This week I spent some time in Edenton, North Carolina. While the scenery is amazing on a spring afternoon, the town’s history intrigues me more. This quaint harbor was the setting of one of our nation’s first revolutions organized completely by women.

In 1774, the Edenton Tea Party served as a rallying cry for independence and self-governance. In a letter to King George, 51 women in the bustling seaside colonial town of Edenton pledged to boycott all English tea and cloth in opposition to the British Parliament’s 1773 Tea Act.

While boycotting a store or a manufacturer over politics and public policy seems commonplace today, then it was a truly revolutionary act. Less than a year earlier, a group of anonymous men dressed in disguise had dumped tea into the harbor in Boston. This time, these North Carolina women put their names, along with their reputations and potentially even their lives, on the dotted line.

The Edenton Tea Party left a legacy for future generation of women and created a pivotal moment in North Carolina’s history and the broader struggle for American independence.

North Carolinians have a rebellious streak. We resist high taxation and demand economic autonomy. In 1774 though, that streak was unusual in women, even dangerous. They risked their lives and livelihoods by raising their voices. According to The North Carolina History Project, their rebellion defied gender roles and the British thought it insubordinate and lawless. They dismissed the Edenton Tea Party as insignificant, but did so at their own peril.

In March 1775, a political cartoon satirized the women who participated in the Edenton Tea Party by picturing some of them with the faces of British politicians. Image courtesy of the North Carolina Office of Archives and History, Raleigh, NC.

The 51 women who signed that letter inspired others throughout the colonies. The wives of merchants and lawyers, they made rebellion acceptable in polite society. “Tea parties” began popping up elsewhere. The Annapolis Tea Party and the Edenton Tea Party happened in October of 1774; the Charleston Tea Party and the Yorktown Tea Party happened just a month later in November of 1774. It was a grassroots groundswell. The Edenton Tea Party became a rallying cry for independence and self-governance, reinforcing the notion that ordinary citizens could collectively stand up against injustice and tyranny.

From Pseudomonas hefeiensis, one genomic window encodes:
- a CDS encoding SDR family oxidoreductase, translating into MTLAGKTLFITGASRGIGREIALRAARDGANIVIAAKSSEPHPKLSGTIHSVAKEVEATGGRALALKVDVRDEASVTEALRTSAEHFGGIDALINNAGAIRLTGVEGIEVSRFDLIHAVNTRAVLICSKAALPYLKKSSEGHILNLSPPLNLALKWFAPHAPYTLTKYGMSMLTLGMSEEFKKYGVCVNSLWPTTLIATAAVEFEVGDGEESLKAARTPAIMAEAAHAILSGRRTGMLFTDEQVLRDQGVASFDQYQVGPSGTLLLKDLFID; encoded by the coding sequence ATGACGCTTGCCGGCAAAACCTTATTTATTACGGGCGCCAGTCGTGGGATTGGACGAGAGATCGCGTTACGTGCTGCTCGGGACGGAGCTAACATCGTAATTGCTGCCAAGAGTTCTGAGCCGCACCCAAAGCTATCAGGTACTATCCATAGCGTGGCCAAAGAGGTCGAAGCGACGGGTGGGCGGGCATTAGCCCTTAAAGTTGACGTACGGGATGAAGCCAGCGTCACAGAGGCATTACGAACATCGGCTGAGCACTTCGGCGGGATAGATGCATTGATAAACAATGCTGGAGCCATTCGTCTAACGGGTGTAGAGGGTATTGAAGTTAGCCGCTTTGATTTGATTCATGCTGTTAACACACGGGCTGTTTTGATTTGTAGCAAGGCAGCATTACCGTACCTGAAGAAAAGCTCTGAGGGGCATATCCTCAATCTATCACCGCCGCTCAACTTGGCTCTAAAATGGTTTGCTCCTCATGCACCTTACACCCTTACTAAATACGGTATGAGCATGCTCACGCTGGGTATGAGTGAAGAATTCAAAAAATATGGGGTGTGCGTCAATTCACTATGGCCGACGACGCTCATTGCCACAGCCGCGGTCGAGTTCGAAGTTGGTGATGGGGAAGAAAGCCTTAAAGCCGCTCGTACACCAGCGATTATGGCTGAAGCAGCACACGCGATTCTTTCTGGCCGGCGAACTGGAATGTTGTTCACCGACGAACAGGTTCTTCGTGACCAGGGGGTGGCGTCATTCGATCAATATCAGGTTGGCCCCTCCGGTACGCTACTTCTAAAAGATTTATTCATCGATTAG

Today, generations after Edenton’s Penelope Barker led that rebellion, political engagement by women is common and expected. When public schools were shuttered during the COVID pandemic, we saw the spike and power in female activism. Whether it’s schools, taxes, or any other public-policy challenge, women have a voice that sets the course for our nation.

However, we cannot forget those who laid that foundation for us in 1774 and galvanized the values of equality and justice in our national psyche. Their seemingly simple act of defiance symbolizes the spirit of independence and resistance that eventually led to the founding of the United States.

This week in Edenton, I was honored to be part of telling Penelope Barker’s story. The John Locke Foundation is shooting a documentary about those extraordinary North Carolina women ahead of this fall’s 250th anniversary of the Edenton Tea Party. As I sat in Barker’s dressing room this week in her beautiful coastal Edenton home, I was struck by her courage. It would’ve been easier to conform to gender roles — to pay more for tea, groceries, and the things her household needed, just to keep the peace. Barker did not do that. She saw what high taxes by a strong-arm government did to her community, and she fought back.

Barker’s Edenton Tea Party underscores the importance of collective action and grassroots movements in shaping our democracy. By recognizing the role of everyday people in advocating for change, we are reminded of the power of civic engagement and the responsibility each of us has to participate in the democratic process.

American values of individual rights and economic autonomy were engrained in our society by people like Penelope Barker. In the 200 years since, they have proven to be our country’s greatest exports, permeating societies around the world.

We’ve all heard that well-behaved women don’t make history. Penelope Barker and those 51 North Carolina women did more than that; they changed history.

Image of historical marker of the Edenton Tea Party courtesy of the NC Department of Natural and Cultural Resources.